Prague, Jan 9 (CTK) – The Czechoslovak non-communist ministers who submitted their resignation in 1948 were stupid and reform Communist leader Alexander Dubcek chickened out of horror in 1968 after the Soviet invasion, Czech President Milos Zeman said in his speech at a ceremony at Prague Castle on Tuesday.
It was the then Soviet president Mikhail Gorbachev who enabled the existence of the free Czechoslovakia after 1989 (collapse of the communist regime), Zeman said at a meeting opening the celebrations of the 100-year anniversary of Czechoslovakia’s birth and 25 years of the establishment of the Czech Republic.
New Czech Prime Minister Andrej Babis (ANO) and his Slovak counterpart Robert Fico (Smer-Social Democracy) attended the event.
In his speech, Zeman commented on the significant milestones of the Czechoslovak and Czech history in the 20th century.
“Had it not been for several stupid ministers who tendered their resignation, then (Communist PM and later president) Klement Gottwald could not have argued with a constitutional character of this communist coup,” Zeman said, commenting on the events in February 1948 when the Communists seized power in Czechoslovakia.
Zeman also touched upon the situation after the 1968 Soviet-led invasion of Czechoslovakia that crushed the Prague Spring communist-led reform movement.
One should think hard about why there was only one courageous man, Frantisek Kriegel, among the then political elites after the occupation of Czechoslovakia by the Warsaw Pact troops in 1968 and “why all the others chickened out of horror,” Zeman said.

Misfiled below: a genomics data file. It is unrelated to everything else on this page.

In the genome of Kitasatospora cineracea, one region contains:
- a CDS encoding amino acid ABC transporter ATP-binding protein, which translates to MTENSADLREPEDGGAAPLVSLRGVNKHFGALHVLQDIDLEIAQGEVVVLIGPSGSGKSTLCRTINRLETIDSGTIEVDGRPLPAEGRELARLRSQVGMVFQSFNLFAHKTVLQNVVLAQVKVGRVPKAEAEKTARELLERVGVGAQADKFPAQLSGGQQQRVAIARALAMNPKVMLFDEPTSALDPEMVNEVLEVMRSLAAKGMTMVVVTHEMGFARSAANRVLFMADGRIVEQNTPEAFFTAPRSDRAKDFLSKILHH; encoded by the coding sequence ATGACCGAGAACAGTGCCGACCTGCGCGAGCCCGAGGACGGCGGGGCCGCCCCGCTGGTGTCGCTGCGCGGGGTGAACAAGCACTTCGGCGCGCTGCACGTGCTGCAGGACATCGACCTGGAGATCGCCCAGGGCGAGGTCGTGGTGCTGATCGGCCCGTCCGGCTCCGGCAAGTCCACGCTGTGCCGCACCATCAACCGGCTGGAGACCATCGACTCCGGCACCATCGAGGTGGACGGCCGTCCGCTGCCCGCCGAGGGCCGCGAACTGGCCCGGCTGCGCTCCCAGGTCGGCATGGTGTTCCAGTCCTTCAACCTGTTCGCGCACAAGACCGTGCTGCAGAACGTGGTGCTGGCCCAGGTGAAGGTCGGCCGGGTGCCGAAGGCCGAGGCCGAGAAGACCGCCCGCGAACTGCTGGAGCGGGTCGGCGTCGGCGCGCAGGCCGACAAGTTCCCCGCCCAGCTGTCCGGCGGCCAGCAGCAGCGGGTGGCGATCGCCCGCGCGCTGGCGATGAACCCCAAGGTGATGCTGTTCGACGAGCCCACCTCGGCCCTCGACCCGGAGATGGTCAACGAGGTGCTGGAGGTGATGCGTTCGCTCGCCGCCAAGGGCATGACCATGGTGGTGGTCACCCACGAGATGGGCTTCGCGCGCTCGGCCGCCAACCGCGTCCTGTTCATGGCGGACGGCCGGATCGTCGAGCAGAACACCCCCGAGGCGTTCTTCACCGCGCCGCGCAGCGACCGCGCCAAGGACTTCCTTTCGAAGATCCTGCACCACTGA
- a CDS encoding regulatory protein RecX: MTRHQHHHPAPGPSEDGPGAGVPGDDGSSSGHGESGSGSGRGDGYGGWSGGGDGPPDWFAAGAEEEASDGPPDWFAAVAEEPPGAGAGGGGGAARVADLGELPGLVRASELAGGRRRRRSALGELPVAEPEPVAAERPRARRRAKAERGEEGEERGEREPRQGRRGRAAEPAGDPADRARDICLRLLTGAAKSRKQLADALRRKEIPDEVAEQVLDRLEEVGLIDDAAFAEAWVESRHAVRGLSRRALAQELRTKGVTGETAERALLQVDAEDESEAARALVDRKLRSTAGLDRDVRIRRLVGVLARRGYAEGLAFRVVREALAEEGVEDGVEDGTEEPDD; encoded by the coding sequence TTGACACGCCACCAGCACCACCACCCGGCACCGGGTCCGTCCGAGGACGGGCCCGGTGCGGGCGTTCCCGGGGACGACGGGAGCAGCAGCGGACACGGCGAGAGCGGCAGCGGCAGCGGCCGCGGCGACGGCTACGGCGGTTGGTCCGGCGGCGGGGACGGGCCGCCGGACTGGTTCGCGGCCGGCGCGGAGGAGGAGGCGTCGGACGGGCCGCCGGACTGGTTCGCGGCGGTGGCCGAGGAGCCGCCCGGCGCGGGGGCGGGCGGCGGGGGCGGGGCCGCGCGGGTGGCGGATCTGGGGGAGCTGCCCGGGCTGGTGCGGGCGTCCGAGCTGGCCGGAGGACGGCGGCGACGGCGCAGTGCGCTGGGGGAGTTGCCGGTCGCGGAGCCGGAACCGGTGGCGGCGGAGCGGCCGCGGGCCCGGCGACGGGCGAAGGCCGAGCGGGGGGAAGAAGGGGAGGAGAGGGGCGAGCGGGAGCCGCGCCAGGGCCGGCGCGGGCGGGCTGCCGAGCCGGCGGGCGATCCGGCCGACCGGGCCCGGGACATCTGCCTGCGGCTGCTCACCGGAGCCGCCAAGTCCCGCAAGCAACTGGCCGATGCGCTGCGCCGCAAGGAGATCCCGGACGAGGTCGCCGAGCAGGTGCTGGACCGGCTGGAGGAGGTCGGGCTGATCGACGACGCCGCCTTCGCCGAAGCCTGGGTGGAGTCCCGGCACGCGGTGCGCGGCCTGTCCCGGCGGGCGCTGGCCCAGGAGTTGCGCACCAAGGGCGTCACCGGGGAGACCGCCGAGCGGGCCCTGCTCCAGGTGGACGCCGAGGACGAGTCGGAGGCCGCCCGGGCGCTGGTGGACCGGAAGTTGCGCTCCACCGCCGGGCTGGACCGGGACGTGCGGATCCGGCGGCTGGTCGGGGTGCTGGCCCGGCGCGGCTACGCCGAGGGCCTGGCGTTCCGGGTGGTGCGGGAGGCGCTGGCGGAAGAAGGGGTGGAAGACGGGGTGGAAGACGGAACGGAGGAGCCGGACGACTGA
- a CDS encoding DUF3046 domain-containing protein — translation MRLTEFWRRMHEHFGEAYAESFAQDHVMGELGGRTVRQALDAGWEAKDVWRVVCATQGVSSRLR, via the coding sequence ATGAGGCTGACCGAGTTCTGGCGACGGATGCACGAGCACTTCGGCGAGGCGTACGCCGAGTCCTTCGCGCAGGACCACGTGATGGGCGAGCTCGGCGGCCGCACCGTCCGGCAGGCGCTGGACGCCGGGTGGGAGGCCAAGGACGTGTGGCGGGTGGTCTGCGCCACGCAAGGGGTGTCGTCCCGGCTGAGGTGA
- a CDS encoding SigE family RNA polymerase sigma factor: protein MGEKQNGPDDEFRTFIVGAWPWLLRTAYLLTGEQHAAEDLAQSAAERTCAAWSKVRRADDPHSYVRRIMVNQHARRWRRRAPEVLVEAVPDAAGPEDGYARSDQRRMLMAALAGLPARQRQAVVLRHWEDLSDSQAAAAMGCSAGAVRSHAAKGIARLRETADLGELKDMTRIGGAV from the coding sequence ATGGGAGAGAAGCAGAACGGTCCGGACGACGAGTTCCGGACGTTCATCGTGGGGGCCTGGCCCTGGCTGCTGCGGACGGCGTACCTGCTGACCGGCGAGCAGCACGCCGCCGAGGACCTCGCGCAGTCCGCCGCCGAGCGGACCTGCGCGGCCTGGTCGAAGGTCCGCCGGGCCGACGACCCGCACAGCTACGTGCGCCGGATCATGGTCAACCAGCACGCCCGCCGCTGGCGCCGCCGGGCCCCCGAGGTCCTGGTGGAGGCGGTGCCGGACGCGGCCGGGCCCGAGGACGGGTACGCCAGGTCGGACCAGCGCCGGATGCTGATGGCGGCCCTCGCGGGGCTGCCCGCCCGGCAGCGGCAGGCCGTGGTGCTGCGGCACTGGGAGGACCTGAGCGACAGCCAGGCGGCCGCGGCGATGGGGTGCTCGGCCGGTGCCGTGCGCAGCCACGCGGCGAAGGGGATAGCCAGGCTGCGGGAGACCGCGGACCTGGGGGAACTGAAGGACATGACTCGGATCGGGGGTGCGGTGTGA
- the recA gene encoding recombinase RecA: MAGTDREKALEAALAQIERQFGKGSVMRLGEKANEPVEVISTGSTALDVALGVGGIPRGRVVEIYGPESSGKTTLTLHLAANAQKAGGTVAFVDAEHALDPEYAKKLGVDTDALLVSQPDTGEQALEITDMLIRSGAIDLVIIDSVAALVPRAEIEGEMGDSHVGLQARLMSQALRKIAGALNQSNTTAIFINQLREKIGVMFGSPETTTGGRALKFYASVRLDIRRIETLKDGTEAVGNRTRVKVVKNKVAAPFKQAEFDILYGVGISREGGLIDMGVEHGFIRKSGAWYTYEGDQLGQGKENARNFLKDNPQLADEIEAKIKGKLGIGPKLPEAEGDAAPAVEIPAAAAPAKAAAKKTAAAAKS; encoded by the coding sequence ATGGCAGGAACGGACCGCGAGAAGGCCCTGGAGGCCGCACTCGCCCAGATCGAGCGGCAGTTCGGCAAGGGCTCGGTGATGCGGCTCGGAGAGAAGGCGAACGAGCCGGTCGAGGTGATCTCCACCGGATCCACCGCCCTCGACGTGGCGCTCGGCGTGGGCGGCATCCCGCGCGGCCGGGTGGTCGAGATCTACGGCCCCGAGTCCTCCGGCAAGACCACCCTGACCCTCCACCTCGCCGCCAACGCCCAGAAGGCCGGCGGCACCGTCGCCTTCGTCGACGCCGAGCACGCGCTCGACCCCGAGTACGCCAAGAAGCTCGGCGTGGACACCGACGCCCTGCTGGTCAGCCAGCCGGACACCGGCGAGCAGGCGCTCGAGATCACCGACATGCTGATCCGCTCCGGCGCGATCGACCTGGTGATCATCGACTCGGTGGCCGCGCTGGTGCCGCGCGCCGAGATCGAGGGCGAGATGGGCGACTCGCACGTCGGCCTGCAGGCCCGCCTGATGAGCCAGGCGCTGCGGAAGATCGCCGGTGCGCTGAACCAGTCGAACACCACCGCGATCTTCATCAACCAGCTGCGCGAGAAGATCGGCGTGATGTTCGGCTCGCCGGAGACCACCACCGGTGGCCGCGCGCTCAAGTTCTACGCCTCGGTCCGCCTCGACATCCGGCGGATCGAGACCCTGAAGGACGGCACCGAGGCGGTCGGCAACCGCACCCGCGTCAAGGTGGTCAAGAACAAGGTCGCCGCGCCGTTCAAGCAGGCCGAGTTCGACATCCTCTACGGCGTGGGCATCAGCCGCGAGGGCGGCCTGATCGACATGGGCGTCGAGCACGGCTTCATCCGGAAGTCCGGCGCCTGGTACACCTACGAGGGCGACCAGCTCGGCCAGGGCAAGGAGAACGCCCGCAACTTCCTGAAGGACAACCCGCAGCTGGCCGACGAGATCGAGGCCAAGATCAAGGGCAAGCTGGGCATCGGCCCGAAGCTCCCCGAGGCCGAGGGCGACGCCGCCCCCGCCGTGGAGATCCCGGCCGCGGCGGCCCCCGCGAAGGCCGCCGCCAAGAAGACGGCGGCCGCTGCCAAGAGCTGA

Kriegel (1908-1979), member of the Communist Party of Czechoslovakia’s presidium, was the sole of the top representatives deported to Moscow after the invasion who refused to sign the Moscow Protocol dictate in the Kremlin.
Zeman said their consent to the occupation had not helped the representatives.
“First, these idols were given the post of the Federal Assembly (Communist parliament) chairman, then they only went down to the post of ambassador to Turkey and then not even that,” Zeman said hinting at Dubcek.
Dubcek (1921-1992), one of the main representatives of the reform stream within then Communist Party of Czechoslovakia (KSC) in 1968, resigned as the KSC first secretary after the revival process was suppressed and later was expelled from the party. He returned to political life after the 1989 Velvet Revolution and became the speaker of Czechoslovak parliament. He succumbed to the injuries he suffered in a road accident in 1992.
Zeman also said it was not the Charter 77 dissident movement, but the Soviet leader Gorbachev who had caused the collapse of the communist regime in Czechoslovakia. “I think we should express our respect for him,” he said.
The independent Czech Republic has lasted longer than the interwar Czechoslovakia, Zeman pointed out.
“Like Slovakia, we can rejoice at being a safe and prosperous country… There is almost nothing threatening us if our own stupidity did not allow us to place people in our territory who do no belong there,” he said.
Fico in his speech appreciated the success of both countries and their excellent relations.
He said he respected Zeman for “saying what he wants.” “You have a president who exactly knows that the world has four cardinal points,” Fico said.
He also said he was Zeman’s debtor and wished him that “all his personal ambitions were fulfilled to the full extent.”
Zeman is defending his post in the direct presidential election the first round of which is held on Friday and Saturday.